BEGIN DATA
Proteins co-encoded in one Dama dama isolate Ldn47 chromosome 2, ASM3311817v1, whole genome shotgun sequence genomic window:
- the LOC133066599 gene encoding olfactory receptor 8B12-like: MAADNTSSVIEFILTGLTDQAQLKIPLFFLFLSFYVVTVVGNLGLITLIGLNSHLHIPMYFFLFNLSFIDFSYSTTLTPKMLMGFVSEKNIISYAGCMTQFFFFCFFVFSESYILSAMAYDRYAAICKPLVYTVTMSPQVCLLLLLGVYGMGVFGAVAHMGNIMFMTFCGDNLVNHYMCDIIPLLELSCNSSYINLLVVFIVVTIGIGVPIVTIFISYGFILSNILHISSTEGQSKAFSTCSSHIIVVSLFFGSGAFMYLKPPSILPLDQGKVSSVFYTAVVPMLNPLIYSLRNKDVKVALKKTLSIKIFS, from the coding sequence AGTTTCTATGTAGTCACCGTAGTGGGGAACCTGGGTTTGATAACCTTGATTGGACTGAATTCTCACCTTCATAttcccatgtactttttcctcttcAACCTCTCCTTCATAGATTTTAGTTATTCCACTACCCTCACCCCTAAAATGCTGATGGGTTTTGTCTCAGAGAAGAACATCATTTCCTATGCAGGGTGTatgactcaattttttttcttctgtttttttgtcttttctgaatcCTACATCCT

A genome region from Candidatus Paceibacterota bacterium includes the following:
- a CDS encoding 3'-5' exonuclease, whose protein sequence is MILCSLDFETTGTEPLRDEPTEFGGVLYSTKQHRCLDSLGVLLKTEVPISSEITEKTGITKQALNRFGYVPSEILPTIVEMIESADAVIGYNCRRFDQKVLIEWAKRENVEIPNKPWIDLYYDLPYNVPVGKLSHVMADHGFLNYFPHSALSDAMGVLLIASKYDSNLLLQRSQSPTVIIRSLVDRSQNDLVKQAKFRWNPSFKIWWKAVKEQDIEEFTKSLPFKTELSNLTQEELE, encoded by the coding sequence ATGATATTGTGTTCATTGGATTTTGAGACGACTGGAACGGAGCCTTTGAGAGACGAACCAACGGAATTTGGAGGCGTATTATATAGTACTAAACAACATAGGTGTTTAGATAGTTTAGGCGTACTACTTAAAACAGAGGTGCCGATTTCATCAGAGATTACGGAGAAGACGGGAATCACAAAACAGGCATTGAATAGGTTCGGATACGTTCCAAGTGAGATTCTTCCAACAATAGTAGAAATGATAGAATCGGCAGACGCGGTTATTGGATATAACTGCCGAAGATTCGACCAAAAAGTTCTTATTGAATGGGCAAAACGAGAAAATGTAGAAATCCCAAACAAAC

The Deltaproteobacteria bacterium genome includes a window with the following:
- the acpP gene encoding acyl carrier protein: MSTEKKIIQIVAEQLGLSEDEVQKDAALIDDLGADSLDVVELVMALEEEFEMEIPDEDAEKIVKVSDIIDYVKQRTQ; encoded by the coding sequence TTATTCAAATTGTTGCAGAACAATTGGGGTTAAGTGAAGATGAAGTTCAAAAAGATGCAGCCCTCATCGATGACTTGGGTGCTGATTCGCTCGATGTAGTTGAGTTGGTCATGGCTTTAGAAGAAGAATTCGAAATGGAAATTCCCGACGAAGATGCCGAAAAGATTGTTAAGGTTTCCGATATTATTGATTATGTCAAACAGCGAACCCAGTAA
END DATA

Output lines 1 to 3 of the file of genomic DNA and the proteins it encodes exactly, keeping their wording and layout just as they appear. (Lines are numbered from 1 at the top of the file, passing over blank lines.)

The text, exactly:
Proteins co-encoded in one Dama dama isolate Ldn47 chromosome 2, ASM3311817v1, whole genome shotgun sequence genomic window:
- the LOC133066599 gene encoding olfactory receptor 8B12-like: MAADNTSSVIEFILTGLTDQAQLKIPLFFLFLSFYVVTVVGNLGLITLIGLNSHLHIPMYFFLFNLSFIDFSYSTTLTPKMLMGFVSEKNIISYAGCMTQFFFFCFFVFSESYILSAMAYDRYAAICKPLVYTVTMSPQVCLLLLLGVYGMGVFGAVAHMGNIMFMTFCGDNLVNHYMCDIIPLLELSCNSSYINLLVVFIVVTIGIGVPIVTIFISYGFILSNILHISSTEGQSKAFSTCSSHIIVVSLFFGSGAFMYLKPPSILPLDQGKVSSVFYTAVVPMLNPLIYSLRNKDVKVALKKTLSIKIFS, from the coding sequence AGTTTCTATGTAGTCACCGTAGTGGGGAACCTGGGTTTGATAACCTTGATTGGACTGAATTCTCACCTTCATAttcccatgtactttttcctcttcAACCTCTCCTTCATAGATTTTAGTTATTCCACTACCCTCACCCCTAAAATGCTGATGGGTTTTGTCTCAGAGAAGAACATCATTTCCTATGCAGGGTGTatgactcaattttttttcttctgtttttttgtcttttctgaatcCTACATCCT

A genome region from Candidatus Paceibacterota bacterium includes the following: